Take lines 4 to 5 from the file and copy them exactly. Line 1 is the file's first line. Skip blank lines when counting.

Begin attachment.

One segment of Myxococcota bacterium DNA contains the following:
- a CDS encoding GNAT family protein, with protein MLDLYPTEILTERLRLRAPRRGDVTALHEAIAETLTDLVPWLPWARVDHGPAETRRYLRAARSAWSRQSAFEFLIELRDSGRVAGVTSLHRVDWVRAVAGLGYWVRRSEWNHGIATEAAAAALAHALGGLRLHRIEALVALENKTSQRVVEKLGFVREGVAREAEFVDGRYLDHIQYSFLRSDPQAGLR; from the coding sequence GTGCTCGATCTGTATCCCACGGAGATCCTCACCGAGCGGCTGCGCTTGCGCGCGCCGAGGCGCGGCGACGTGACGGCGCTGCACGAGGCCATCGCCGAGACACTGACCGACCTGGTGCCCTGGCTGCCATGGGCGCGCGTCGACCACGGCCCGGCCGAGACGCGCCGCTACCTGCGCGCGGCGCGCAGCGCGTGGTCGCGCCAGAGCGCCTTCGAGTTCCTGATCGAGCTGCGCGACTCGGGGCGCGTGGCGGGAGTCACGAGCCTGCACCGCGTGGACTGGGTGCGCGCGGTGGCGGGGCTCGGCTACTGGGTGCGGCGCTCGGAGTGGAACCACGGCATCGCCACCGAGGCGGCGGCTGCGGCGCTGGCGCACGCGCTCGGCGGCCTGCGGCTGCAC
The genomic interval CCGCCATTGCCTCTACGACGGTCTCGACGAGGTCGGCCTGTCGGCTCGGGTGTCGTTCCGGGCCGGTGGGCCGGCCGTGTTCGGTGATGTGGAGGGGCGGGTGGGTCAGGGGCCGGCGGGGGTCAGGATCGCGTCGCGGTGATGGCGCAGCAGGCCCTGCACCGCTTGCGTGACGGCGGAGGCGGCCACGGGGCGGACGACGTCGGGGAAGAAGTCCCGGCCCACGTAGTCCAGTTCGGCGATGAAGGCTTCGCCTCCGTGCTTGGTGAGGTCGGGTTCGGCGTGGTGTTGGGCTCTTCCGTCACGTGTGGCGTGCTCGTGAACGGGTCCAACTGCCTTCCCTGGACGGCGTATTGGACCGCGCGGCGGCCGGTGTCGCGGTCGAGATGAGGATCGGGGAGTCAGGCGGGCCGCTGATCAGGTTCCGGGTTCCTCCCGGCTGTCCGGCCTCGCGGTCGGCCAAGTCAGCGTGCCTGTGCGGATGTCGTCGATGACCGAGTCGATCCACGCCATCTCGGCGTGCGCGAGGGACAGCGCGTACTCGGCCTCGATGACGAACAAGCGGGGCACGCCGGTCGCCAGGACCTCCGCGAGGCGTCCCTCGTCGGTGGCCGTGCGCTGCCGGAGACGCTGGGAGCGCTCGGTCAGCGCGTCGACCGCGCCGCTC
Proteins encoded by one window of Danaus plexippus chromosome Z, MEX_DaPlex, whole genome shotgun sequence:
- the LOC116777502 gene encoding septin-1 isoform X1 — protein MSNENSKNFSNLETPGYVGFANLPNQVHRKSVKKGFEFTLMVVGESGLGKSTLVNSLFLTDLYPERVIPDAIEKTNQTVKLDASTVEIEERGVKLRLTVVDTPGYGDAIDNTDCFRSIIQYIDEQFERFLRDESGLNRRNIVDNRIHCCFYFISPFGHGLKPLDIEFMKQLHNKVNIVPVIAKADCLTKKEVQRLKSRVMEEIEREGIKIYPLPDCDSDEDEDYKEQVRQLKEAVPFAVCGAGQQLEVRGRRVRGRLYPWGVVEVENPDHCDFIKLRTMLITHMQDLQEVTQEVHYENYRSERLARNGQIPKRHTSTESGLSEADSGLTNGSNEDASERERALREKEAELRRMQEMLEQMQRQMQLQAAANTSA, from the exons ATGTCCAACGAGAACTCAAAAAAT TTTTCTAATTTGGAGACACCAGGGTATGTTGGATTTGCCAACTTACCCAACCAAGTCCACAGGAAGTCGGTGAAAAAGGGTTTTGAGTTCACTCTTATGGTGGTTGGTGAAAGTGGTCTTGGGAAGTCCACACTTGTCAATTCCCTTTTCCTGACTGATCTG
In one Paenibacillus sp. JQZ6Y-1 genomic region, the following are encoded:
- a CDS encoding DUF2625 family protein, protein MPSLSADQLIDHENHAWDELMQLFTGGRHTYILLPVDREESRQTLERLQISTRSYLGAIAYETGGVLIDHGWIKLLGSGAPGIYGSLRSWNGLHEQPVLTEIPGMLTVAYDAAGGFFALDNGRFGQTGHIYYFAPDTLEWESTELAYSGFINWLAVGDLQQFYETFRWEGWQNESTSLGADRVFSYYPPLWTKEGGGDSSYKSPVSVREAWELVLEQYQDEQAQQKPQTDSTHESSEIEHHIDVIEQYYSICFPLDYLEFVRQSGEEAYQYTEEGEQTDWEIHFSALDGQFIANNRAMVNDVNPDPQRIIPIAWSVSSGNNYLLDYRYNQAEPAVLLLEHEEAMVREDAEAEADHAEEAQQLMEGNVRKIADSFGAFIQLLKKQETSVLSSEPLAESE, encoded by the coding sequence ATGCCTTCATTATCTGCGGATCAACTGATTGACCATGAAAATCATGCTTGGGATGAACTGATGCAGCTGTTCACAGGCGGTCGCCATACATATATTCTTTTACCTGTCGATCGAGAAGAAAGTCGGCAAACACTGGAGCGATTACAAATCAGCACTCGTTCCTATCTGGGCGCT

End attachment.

Proteins encoded by one window of Danaus plexippus chromosome Z, MEX_DaPlex, whole genome shotgun sequence:
- the LOC116777502 gene encoding septin-1 isoform X1 — protein MSNENSKNFSNLETPGYVGFANLPNQVHRKSVKKGFEFTLMVVGESGLGKSTLVNSLFLTDLYPERVIPDAIEKTNQTVKLDASTVEIEERGVKLRLTVVDTPGYGDAIDNTDCFRSIIQYIDEQFERFLRDESGLNRRNIVDNRIHCCFYFISPFGHGLKPLDIEFMKQLHNKVNIVPVIAKADCLTKKEVQRLKSRVMEEIEREGIKIYPLPDCDSDEDEDYKEQVRQLKEAVPFAVCGAGQQLEVRGRRVRGRLYPWGVVEVENPDHCDFIKLRTMLITHMQDLQEVTQEVHYENYRSERLARNGQIPKRHTSTESGLSEADSGLTNGSNEDASERERALREKEAELRRMQEMLEQMQRQMQLQAAANTSA, from the exons ATGTCCAACGAGAACTCAAAAAAT TTTTCTAATTTGGAGACACCAGGGTATGTTGGATTTGCCAACTTACCCAACCAAGTCCACAGGAAGTCGGTGAAAAAGGGTTTTGAGTTCACTCTTATGGTGGTTGGTGAAAGTGGTCTTGGGAAGTCCACACTTGTCAATTCCCTTTTCCTGACTGATCTG